I smiled and told the bus company owner of my situation. Although he didn't look too happy, he seemed amused. I decided to go through my huge (cute!) purse and see if there were any stray shekels. It turned out that I had 39 shekels to give him. He accepted the money and sent me away with some ground Arab coffee, which is ironic because the amount of coffee that he gave me probably would cost more than 39 shekels anyway. Basically, I was off to the border only a couple of hours later than I had planned with a kilo of free coffee. Success.

Tel Aviv

It was my second night in Tel Aviv and the plan was to meet Elad at the Israel Museum for a photo exhibit after he got off of work. He had already told me which bus to take from his house, how long the ride should be, and where to get off. It sounded like a hassle-free jaunt, so I put on my high heeled boots (I wouldn't be walking much, right?) and headed out into the warm Tel Aviv night.

Standing at the bus stop, looking at the time table (which I couldn't read anyway since it was in Hebrew), I started to get butterflies. Just as I was questioning Elad's advice, the #25 bus pulled up. I stepped on to the bus and asked the driver if this bus went to the Israel Museum. He shouted, "No! Get on the #41 (or some other number I don't remember at this point)." And thrust my shiny shekels back into my hand. I pleaded, "But my friend told me this is the right bus." He laughed, "Your friend was wrong. Good luck." I was standing at the bus stop again.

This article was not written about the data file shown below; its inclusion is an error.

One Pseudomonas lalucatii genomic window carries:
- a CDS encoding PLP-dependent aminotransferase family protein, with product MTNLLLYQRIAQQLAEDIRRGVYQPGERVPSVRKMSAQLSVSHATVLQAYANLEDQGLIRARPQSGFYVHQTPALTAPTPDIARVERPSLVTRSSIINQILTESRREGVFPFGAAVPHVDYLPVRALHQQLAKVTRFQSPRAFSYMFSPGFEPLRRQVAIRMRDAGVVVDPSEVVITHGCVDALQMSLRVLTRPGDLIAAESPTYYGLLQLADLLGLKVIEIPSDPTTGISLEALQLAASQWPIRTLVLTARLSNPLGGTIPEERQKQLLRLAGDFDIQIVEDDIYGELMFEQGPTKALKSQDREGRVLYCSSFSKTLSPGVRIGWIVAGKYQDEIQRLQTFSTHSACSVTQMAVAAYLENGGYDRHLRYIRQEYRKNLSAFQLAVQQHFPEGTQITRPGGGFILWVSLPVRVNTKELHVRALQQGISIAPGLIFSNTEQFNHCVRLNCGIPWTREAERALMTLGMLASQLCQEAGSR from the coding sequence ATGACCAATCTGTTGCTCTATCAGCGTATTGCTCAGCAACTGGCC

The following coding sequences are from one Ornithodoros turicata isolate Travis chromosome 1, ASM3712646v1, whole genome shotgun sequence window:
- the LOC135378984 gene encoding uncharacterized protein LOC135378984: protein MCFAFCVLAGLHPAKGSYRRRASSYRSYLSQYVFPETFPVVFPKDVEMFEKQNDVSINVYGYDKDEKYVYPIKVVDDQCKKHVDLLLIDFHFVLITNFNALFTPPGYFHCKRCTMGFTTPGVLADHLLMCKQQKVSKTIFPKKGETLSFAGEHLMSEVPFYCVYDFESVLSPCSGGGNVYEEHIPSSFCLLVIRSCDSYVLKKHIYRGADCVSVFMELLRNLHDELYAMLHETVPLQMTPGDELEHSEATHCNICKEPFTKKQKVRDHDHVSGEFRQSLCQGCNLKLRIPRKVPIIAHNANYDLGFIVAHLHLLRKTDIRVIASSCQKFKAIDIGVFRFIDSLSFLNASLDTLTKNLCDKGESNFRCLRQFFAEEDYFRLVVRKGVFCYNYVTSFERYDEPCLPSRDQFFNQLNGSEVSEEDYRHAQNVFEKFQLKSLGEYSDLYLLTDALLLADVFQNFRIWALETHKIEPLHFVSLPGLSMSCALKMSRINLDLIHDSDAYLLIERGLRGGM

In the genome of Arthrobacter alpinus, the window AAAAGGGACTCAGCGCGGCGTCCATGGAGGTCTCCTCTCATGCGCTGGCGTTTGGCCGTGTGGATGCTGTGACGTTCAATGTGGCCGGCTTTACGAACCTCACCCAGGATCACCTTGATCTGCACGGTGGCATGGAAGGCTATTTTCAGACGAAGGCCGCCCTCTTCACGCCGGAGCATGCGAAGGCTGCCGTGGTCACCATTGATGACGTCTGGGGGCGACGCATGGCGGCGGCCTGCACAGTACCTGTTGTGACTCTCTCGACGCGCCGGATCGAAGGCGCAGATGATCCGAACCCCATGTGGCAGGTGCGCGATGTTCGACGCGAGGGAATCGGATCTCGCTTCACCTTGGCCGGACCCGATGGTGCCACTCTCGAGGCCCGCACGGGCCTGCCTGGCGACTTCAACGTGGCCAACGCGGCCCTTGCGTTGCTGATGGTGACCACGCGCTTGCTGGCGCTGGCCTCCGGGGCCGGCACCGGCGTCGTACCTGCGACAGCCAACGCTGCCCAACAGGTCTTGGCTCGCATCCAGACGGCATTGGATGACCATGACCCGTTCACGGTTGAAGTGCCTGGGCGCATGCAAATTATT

I waited a few minutes for the #41 to come around. When it did, I got on and sat next to the nicest looking Israeli soldier girl I could find. She moved her gun aside and smiled. I asked her if this bus would go by the Israel Museum. She told me that it indeed, did not, but she would take me to the correct bus. At the next stop she walked me to another bus stop and told me to wait for the #75 (or some other number that I, again, don't remember at this point).

I waited alone for 30 minutes. My feet started to hurt. A dog almost urinated on me. The bus came.

I got on the bus and asked the driver where the bus was going. He quickly shut the bus door, took my shekels and yelled in my face, "NO ENGLISH!" I sat down and hoped to see the Israel Museum at some point in the next week.

As luck (or a nice person?) would have it, I sat next to a Filipino English-speaking girl who was going to the museum as well.

Only a few minutes later, a short walk and a map turned just the right way, I had made it to my destination!

Amman, Jordan

I somehow made it back to Jordan so that I could catch my plane to Dubai, then on to Kabul. It was a rainy morning and Abeer's little brother was supposed to drop me at the airport, or so I thought. As we pulled into a parking lot which was most definitely not the airport I realized was another bus stop. Amer assured me that the bus was fast and I had nothing to worry about.